Equifax, one of the nation’s three major credit reporting agencies announced on September 7, 2017 that 143 million American consumers personal information was exposed in a data breach. According to Equifax, the breach lasted from mid-May through July. Names, social security numbers, birth dates, addresses and, in some instances, driver’s license numbers were compromised. Credit card numbers for about 209,000 people and dispute documents with personal identifying information for about 182,000 people was stolen.
Equifax as established a dedicated website – www.equifaxsecurity2017.com for consumers to determine if their information was accessed.
Steps you can take to help protect your personal information from being misused:
- Visit Equifax’s website, www.equifaxsecurity2017.com. Click on the “Potential Impact” tab and enter your last name and the last six digits of your social security number. Your social security number is sensitive information, so make sure you are on a secure computer and an encrypted network connection any time you enter it. The site will let you know if you have been affected by the breach.
- Whether or not your information was compromised, consumers can receive a year of free credit monitoring. The site will give you a date when you can come back to enroll. Write down the date and go back to the site and click “Enroll” on that date. You have until November 21, 2017 to enroll.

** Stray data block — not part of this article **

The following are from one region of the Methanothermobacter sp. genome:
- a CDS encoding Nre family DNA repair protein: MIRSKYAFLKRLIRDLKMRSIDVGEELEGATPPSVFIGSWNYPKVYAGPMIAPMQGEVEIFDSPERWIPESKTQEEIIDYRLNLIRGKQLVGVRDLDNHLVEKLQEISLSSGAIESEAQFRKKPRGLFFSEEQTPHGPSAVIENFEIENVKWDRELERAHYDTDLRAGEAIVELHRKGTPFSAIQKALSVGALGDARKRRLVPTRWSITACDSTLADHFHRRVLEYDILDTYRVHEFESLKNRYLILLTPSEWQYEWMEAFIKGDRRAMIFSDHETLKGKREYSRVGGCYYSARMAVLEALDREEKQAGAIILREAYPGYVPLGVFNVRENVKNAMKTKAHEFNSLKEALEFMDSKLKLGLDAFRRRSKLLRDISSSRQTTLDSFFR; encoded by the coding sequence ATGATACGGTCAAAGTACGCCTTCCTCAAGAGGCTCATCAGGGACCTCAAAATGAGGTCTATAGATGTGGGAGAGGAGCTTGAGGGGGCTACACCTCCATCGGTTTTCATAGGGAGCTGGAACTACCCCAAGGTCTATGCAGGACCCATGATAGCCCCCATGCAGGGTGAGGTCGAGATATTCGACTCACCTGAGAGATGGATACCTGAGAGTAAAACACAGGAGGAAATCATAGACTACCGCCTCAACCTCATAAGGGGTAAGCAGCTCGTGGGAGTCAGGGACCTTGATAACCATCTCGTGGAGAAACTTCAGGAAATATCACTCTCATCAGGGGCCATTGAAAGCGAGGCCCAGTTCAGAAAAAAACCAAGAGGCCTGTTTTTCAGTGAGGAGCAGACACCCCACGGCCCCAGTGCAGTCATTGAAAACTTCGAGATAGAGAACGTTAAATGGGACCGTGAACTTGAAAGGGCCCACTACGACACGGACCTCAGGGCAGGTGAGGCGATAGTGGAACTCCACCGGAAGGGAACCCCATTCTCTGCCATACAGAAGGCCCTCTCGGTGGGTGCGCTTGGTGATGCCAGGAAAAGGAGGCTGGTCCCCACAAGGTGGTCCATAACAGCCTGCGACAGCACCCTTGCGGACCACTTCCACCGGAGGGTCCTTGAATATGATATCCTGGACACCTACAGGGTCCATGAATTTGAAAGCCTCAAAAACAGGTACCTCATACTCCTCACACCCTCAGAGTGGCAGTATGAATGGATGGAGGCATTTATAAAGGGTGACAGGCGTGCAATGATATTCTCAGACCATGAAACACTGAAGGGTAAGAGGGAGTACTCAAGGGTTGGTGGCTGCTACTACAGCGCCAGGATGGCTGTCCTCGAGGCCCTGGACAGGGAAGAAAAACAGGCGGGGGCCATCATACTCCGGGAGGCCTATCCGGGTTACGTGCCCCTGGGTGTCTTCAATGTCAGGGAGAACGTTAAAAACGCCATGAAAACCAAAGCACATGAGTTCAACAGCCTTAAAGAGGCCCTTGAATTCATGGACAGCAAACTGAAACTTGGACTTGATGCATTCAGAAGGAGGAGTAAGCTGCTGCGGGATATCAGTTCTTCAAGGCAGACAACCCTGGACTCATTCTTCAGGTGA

Other steps you can take to help to protect yourself:
- Visit annualcreditreport.com to receive your free credit reports from Equifax, Experian, and Transunion . Activity or accounts that you don’t recognize could indicate identity theft. Visit IdentityTheft.gov to find out what to do.
- Consider placing a credit freeze on your account. A credit freeze makes it harder for someone to open a new account in your name. Keep in mind that a credit freeze will not prevent a thief from making charges to your existing accounts.
- If you decide against a credit freeze, consider placing a fraud alert on your account. A fraud alert warns creditors that you may be an identity theft victim and they should verify that anyone seeking credit in your name really is you.
- Carefully review your existing credit card and deposit accounts for suspicious or fraudulent activity.
- File your taxes early. As soon as you have the tax information that you need, before a scammer can. Tax identity theft happens when someone uses your social security number to get a tax refund. Respond immediately to any letters from the IRS.